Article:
The attraction is apparently not much stronger for the more comfortably off. Almost any Sunday, the Detroiter out for a casual drive is likely to run into a traffic pile-up on an insignificant dirt road north of the city, where his country-hungry fellow townsmen have massed for the opening of a new suburban development. The movement toward the suburbs, which has often enough been examined and exclaimed over as a national phenomenon, has a particular piquancy in Detroit. The movement to Livonia or Dearborn, to Birmingham or Bloomfield Hills (each according to his bank account) is not so much an escape from city life as it is a transference of Detroit’s persistent small-townishness to a more correct setting. If the new suburb quickly enlists allegiance in its PTA and Rotary, its country club and its careful pattern of social exchange, these are no more than the new manifestations, at a different economic level, of the old Detroit neighborhood. Perhaps because Detroit has always been a city of neighborhoods, the movement to the suburbs is not so much a withdrawal from the city as it is a recognition, however unconscious, that there is no substantial city from which to withdraw. One has a feeling here that if the layers of the suburbs could be peeled off, like Peer Gynt with his onion, there would be nothing at the center.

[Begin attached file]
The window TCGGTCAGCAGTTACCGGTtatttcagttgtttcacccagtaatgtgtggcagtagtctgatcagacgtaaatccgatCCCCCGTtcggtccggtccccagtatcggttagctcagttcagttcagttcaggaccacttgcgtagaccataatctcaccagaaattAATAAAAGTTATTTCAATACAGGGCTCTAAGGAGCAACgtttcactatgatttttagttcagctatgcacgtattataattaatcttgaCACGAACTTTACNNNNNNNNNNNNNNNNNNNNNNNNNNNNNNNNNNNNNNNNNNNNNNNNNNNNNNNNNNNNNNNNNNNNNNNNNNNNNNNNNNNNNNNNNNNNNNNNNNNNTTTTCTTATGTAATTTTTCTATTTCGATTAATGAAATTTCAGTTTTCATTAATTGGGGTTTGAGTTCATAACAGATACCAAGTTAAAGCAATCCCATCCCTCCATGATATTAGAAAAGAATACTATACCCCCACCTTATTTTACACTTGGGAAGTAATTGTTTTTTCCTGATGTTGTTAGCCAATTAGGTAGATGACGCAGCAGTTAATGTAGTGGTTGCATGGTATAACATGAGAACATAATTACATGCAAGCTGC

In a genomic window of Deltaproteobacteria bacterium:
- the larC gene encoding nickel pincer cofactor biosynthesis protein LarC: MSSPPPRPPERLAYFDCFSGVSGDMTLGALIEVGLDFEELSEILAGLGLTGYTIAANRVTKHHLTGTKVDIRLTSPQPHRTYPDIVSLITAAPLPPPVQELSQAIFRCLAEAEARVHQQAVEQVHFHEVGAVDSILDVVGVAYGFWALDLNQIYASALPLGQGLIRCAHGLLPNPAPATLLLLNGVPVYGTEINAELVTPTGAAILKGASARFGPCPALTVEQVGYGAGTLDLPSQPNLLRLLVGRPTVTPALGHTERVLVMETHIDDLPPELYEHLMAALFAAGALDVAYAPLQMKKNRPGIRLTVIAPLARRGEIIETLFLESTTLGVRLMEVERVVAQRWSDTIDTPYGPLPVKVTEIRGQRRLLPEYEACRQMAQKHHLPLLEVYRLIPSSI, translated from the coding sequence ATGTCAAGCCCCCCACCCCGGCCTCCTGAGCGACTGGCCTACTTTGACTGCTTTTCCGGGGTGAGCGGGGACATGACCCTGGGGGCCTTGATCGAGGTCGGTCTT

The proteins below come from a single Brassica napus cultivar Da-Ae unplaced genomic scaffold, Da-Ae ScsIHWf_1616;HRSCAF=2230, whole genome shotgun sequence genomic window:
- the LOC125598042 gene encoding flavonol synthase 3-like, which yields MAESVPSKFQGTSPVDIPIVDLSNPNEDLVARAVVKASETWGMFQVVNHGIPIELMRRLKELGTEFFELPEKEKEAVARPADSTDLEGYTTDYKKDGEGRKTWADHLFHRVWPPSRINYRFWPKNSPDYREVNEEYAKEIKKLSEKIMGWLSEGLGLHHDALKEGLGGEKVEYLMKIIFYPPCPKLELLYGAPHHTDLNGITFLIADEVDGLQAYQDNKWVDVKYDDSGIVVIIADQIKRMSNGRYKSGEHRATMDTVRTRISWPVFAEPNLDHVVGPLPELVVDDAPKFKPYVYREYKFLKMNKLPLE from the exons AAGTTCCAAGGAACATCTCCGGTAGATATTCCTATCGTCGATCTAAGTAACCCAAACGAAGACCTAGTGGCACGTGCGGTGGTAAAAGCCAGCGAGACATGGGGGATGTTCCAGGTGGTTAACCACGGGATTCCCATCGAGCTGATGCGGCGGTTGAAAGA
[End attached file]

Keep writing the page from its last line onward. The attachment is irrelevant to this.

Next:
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Certainly the property owners in downtown Detroit are becoming economically aware that the movement to the suburbs is spiritual as well as physical. Perhaps because they themselves do not live in Detroit, they know that the suburban dwellers do not like to come into the city and do not do so unless they have no other choice. Northland, a mammoth shopping center which not only serves the suburbs north of Detroit but draws its customers from inside the city as well, has cut deeply into the commercial take in downtown Detroit. The downtown property owners have been carrying on a consistent campaign to remind their old customers that shopping downtown is a pleasure, but they have had small success because the business center of Detroit really has little to offer. It does not have the beauty, the convenience, or even the suspicion of adventure that has always drawn commuting ladies into Manhattan for a day away from the children and the garden. There are very few good restaurants or comfortable cocktail lounges, only one real department store, J. L. Hudson’s, and a handful of movie theaters, playing features that will be in the suburbs in two or three weeks. Transportation, at least from very far out, is difficult and parking is almost impossible. Only loyalty to Hudson’s, Detroit’s own department store, which just noisily celebrated its 75th anniversary, could conceivably lure the distant shoppers; but even that possibility is ruled out by the fact that Northland is built around a Hudson’s as well-stocked as the main store downtown. It is not surprising, then, that Detroiters prefer Northland, with its free parking space, its variety of small shops around the central store, its concourses and courts, its gardens and fountains and benches to rest on. Sometimes Northland is described in reverent tones as as much an aesthetic adventure as a shopping center; many Detroiters do drive out and sit around the courts on Sunday when the stores are closed. Actually the place is somewhat garish (not inappropriate in Detroit, the producer of puce-colored automobiles). Whatever Northland’s drawbacks—and let’s leave them to Lewis Mumford to discover—shopping there is obviously more convenient and pleasant than shopping downtown, so the dwindling returns downtown testify. Eastland, Northland’s counterpart in another direction, is now under construction.